It’s called Sour Milk. A twisted dark comedy set in an awful world of tattooed killer Milkmen and skinhead Postman. There this gruesome war between the milkmen and the postmen and jimmy , who wants out of the gang and decides to bet his milk floats in the poker game. Without realising Jimmy’s world is quickly turns upside down.
No-one is sympathetic in Sour Milk. The men are disgusting, and the women are disgusting. Viv Albertine, formerly in The Slits, saw it at the LSFF, and complained after the screening that it was a sexist piece of male wank. She said that I must be a disgusting human being for having made it. But it’s the characters in the film who are sexist and horrible. By creating this hyperreal world and exaggerated characters I am forcing the viewer to be confronted with the sexist pigs of society, the characters may seem fictional but there are a lot of people in this world that are really like this.
Sour Milk then led to the sequel – the second part of a trilogy – called Yeast funded through a Kickstarter. It's a grotesque tale about a struggling baker within a hellish bakery who unexpectedly bakes himself a Frankenstein’s monster made of dough and yeast, which takes over his life. Yeast’s underling themes touch on real life issues of drug addition in single-parent relationships, lonliness, neglect and self sabotage.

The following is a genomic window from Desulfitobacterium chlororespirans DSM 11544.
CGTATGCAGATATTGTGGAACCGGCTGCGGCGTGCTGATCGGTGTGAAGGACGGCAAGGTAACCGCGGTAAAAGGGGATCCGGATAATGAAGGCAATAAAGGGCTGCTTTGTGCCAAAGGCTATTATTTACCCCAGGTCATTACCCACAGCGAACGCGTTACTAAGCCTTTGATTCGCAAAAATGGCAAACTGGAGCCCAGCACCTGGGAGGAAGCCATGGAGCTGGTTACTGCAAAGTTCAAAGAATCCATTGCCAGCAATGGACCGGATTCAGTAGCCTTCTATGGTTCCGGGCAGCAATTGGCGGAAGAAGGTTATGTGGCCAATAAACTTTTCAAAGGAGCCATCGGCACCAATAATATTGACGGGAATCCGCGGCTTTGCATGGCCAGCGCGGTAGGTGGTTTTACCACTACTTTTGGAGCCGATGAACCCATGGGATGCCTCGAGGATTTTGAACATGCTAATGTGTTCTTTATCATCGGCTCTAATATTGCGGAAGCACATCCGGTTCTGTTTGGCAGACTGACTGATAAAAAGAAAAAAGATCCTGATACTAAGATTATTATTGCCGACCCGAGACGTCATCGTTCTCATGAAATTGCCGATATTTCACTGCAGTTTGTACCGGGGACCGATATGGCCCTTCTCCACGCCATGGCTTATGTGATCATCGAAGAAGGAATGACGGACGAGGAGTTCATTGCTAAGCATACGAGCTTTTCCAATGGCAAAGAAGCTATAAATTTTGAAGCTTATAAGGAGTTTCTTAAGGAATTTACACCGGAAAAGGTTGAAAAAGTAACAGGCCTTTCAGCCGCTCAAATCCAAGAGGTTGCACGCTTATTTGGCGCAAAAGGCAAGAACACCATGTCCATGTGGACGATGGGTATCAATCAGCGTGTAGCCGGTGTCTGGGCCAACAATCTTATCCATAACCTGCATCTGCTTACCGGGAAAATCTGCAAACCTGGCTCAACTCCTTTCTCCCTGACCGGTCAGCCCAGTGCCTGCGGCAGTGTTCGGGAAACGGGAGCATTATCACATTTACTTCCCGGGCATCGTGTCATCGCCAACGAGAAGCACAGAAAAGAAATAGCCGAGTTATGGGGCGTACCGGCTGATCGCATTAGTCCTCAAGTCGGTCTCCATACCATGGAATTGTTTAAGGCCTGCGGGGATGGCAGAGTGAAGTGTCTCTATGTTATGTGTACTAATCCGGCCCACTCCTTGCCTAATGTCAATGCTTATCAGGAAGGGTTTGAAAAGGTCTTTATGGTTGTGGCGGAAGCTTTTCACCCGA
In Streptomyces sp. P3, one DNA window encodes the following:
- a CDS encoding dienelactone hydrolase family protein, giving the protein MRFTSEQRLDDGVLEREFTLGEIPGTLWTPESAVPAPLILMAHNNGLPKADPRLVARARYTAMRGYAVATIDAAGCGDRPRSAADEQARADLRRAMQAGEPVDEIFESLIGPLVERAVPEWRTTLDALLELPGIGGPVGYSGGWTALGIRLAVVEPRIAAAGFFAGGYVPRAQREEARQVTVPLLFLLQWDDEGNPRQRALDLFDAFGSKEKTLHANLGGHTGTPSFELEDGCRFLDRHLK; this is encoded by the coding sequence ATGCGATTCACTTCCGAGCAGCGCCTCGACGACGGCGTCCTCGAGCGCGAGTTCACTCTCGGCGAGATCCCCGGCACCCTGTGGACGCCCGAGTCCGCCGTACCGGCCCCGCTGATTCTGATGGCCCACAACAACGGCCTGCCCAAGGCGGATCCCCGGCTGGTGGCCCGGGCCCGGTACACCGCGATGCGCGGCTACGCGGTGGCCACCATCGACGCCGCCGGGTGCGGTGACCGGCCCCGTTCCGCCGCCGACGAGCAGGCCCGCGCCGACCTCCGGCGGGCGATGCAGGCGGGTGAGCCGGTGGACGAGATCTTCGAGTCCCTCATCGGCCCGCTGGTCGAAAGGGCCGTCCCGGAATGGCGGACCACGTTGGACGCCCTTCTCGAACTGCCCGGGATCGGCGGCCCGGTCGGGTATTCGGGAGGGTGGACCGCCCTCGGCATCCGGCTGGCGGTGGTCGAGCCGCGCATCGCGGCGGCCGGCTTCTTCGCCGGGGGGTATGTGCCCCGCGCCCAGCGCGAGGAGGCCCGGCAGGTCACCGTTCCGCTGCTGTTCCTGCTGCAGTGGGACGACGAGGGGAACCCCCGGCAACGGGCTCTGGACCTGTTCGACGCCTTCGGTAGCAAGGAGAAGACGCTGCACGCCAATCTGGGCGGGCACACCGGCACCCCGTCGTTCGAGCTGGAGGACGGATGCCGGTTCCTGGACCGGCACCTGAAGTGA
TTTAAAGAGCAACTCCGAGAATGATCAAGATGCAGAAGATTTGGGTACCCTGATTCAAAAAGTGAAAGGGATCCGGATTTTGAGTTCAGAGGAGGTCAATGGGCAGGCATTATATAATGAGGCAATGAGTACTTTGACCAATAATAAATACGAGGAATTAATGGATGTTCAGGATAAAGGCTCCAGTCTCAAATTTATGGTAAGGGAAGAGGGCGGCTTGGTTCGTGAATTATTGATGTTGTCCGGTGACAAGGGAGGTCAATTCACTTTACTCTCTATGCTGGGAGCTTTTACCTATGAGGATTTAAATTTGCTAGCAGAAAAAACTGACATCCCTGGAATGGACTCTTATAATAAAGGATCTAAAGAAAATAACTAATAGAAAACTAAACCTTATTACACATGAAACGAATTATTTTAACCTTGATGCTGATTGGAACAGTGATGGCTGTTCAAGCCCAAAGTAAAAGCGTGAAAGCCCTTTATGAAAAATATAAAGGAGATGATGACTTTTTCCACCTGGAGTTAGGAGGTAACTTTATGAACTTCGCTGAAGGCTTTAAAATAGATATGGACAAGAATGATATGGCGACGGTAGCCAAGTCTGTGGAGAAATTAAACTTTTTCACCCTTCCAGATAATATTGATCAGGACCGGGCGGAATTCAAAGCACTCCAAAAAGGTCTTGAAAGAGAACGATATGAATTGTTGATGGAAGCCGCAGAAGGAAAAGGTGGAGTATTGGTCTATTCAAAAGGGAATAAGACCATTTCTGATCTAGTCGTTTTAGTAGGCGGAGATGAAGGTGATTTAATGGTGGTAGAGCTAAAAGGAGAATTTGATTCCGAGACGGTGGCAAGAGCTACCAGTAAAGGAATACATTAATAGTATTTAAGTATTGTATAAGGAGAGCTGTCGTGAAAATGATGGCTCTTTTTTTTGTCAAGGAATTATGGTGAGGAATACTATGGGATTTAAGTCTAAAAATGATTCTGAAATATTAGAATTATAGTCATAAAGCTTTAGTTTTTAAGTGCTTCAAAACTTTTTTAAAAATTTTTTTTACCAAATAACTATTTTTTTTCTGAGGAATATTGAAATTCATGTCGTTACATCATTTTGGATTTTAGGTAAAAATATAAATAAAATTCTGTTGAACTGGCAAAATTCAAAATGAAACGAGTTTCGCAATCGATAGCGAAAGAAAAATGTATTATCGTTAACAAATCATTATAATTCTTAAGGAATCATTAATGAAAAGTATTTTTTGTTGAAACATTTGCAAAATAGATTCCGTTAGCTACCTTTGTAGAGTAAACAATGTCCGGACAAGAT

"After making Sour Milk, I went to India for a year or so. I brought a camera with me and I slowly turned into a DoP. I filmed a load of stuff in India, particularly focussing on Indian bodybuilding and bodybuilders - a fascinating world.
Tight(ish) is a short experimental doc, made with the footage I shot, which was featured on Nowness. The idea is to make a full-length feature film about Indian bodybuilders, called Tight - which I'm still working on."
I feel like DoPing and production design has helped me in my directing.
Joseph Salvat – Paper Moons
"Joseph gave me a brief which said: I wrote this in a miserable time when I was in Berlin. I thought: okay, you were miserable, you [possibly] took shit-tonne of Mandy or pills, whatever. You were going around the clubs and didn't really know what to do with yourself, and probably had things on your mind. This is just what I imagined was going on with him, because he said he was miserable. And so, I ran with that.
It's like this floaty, kind of dreamy, MDMA-riddled, sweaty mess of a video. And there's some beautiful bits, moments where he’s probably coming up or whatever, but then his thoughts are coming back and then eventually just leaves the club on his own and he's just walking back into a comedown.
It was nice because we got to shoot on 35mm, which is really beautiful. And I just got to test out what it’s like shooting in the club."